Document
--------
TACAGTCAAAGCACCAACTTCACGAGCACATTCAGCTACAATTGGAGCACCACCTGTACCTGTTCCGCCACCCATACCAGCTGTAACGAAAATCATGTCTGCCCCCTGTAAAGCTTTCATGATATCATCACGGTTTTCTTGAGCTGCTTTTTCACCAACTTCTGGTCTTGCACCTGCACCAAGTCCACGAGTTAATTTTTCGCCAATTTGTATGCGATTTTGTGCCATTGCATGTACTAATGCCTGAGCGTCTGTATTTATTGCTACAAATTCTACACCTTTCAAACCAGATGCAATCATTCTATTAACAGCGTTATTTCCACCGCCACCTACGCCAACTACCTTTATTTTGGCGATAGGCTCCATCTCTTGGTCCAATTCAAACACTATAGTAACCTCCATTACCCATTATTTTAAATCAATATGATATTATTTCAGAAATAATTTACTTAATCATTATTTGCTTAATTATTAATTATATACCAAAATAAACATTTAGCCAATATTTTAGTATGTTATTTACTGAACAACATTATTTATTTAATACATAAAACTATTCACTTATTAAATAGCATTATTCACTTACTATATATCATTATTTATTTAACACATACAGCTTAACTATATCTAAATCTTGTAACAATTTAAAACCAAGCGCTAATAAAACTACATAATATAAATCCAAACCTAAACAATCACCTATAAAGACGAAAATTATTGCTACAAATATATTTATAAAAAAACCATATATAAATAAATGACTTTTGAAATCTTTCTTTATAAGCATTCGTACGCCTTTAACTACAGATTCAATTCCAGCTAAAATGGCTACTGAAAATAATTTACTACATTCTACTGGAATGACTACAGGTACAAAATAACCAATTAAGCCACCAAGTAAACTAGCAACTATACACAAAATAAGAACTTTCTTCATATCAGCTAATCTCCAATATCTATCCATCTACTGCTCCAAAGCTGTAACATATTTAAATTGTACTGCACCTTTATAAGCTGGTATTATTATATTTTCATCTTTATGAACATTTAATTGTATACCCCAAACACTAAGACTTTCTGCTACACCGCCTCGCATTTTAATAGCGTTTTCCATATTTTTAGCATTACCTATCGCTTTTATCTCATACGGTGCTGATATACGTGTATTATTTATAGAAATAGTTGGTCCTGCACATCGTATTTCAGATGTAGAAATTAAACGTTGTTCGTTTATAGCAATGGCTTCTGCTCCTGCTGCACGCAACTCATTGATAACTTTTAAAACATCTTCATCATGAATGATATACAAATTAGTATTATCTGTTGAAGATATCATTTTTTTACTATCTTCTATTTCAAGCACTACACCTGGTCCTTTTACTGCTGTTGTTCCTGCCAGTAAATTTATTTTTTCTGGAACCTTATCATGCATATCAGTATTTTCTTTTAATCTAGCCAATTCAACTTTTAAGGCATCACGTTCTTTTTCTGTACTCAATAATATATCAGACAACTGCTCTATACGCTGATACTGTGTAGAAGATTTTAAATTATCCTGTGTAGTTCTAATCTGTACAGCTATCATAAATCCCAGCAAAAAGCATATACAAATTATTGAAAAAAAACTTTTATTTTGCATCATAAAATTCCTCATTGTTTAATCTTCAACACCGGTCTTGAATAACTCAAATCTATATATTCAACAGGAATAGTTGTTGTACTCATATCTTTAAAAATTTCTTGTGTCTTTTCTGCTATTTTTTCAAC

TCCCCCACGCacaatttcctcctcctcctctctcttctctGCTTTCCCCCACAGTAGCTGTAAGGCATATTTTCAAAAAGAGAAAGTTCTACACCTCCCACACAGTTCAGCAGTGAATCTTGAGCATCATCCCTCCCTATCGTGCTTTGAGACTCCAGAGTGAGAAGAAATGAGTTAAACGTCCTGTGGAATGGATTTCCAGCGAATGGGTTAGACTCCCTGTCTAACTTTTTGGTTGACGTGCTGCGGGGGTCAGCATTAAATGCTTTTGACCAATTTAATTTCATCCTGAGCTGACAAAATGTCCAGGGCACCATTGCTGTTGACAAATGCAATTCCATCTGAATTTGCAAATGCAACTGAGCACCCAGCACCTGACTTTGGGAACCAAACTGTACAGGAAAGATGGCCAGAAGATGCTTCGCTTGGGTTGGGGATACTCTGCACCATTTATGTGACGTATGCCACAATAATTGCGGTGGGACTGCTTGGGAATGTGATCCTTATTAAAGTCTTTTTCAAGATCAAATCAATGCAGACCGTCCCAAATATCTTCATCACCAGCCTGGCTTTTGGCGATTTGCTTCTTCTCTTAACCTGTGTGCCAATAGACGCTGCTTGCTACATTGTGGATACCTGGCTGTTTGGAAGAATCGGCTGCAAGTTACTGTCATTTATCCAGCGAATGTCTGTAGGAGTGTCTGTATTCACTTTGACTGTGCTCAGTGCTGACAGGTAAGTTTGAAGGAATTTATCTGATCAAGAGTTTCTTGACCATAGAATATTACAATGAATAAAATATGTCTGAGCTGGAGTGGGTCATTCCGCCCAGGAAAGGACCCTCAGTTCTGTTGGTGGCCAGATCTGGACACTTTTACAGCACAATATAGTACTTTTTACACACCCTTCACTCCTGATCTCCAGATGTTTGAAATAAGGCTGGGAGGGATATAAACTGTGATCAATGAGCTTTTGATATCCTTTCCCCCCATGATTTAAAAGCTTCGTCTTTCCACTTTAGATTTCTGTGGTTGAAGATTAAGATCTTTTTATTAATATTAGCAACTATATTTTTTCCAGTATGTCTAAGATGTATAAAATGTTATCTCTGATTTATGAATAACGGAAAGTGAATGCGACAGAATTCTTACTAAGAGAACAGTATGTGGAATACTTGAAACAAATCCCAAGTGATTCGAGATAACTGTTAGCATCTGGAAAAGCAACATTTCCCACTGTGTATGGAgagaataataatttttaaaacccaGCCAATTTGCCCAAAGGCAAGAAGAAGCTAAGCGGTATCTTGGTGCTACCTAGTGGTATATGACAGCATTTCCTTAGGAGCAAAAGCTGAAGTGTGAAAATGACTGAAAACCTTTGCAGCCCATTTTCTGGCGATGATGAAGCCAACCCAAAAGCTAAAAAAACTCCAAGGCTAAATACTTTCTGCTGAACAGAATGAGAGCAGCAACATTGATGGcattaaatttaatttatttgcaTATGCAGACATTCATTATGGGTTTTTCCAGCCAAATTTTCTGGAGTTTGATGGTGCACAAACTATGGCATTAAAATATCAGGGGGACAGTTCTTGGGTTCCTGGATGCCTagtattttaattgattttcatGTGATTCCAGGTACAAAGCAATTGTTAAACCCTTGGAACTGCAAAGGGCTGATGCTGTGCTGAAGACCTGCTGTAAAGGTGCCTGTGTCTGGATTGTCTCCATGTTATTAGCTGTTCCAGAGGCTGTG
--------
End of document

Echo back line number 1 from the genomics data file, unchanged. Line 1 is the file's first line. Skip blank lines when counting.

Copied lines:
TACAGTCAAAGCACCAACTTCACGAGCACATTCAGCTACAATTGGAGCACCACCTGTACCTGTTCCGCCACCCATACCAGCTGTAACGAAAATCATGTCTGCCCCCTGTAAAGCTTTCATGATATCATCACGGTTTTCTTGAGCTGCTTTTTCACCAACTTCTGGTCTTGCACCTGCACCAAGTCCACGAGTTAATTTTTCGCCAATTTGTATGCGATTTTGTGCCATTGCATGTACTAATGCCTGAGCGTCTGTATTTATTGCTACAAATTCTACACCTTTCAAACCAGATGCAATCATTCTATTAACAGCGTTATTTCCACCGCCACCTACGCCAACTACCTTTATTTTGGCGATAGGCTCCATCTCTTGGTCCAATTCAAACACTATAGTAACCTCCATTACCCATTATTTTAAATCAATATGATATTATTTCAGAAATAATTTACTTAATCATTATTTGCTTAATTATTAATTATATACCAAAATAAACATTTAGCCAATATTTTAGTATGTTATTTACTGAACAACATTATTTATTTAATACATAAAACTATTCACTTATTAAATAGCATTATTCACTTACTATATATCATTATTTATTTAACACATACAGCTTAACTATATCTAAATCTTGTAACAATTTAAAACCAAGCGCTAATAAAACTACATAATATAAATCCAAACCTAAACAATCACCTATAAAGACGAAAATTATTGCTACAAATATATTTATAAAAAAACCATATATAAATAAATGACTTTTGAAATCTTTCTTTATAAGCATTCGTACGCCTTTAACTACAGATTCAATTCCAGCTAAAATGGCTACTGAAAATAATTTACTACATTCTACTGGAATGACTACAGGTACAAAATAACCAATTAAGCCACCAAGTAAACTAGCAACTATACACAAAATAAGAACTTTCTTCATATCAGCTAATCTCCAATATCTATCCATCTACTGCTCCAAAGCTGTAACATATTTAAATTGTACTGCACCTTTATAAGCTGGTATTATTATATTTTCATCTTTATGAACATTTAATTGTATACCCCAAACACTAAGACTTTCTGCTACACCGCCTCGCATTTTAATAGCGTTTTCCATATTTTTAGCATTACCTATCGCTTTTATCTCATACGGTGCTGATATACGTGTATTATTTATAGAAATAGTTGGTCCTGCACATCGTATTTCAGATGTAGAAATTAAACGTTGTTCGTTTATAGCAATGGCTTCTGCTCCTGCTGCACGCAACTCATTGATAACTTTTAAAACATCTTCATCATGAATGATATACAAATTAGTATTATCTGTTGAAGATATCATTTTTTTACTATCTTCTATTTCAAGCACTACACCTGGTCCTTTTACTGCTGTTGTTCCTGCCAGTAAATTTATTTTTTCTGGAACCTTATCATGCATATCAGTATTTTCTTTTAATCTAGCCAATTCAACTTTTAAGGCATCACGTTCTTTTTCTGTACTCAATAATATATCAGACAACTGCTCTATACGCTGATACTGTGTAGAAGATTTTAAATTATCCTGTGTAGTTCTAATCTGTACAGCTATCATAAATCCCAGCAAAAAGCATATACAAATTATTGAAAAAAAACTTTTATTTTGCATCATAAAATTCCTCATTGTTTAATCTTCAACACCGGTCTTGAATAACTCAAATCTATATATTCAACAGGAATAGTTGTTGTACTCATATCTTTAAAAATTTCTTGTGTCTTTTCTGCTATTTTTTCAAC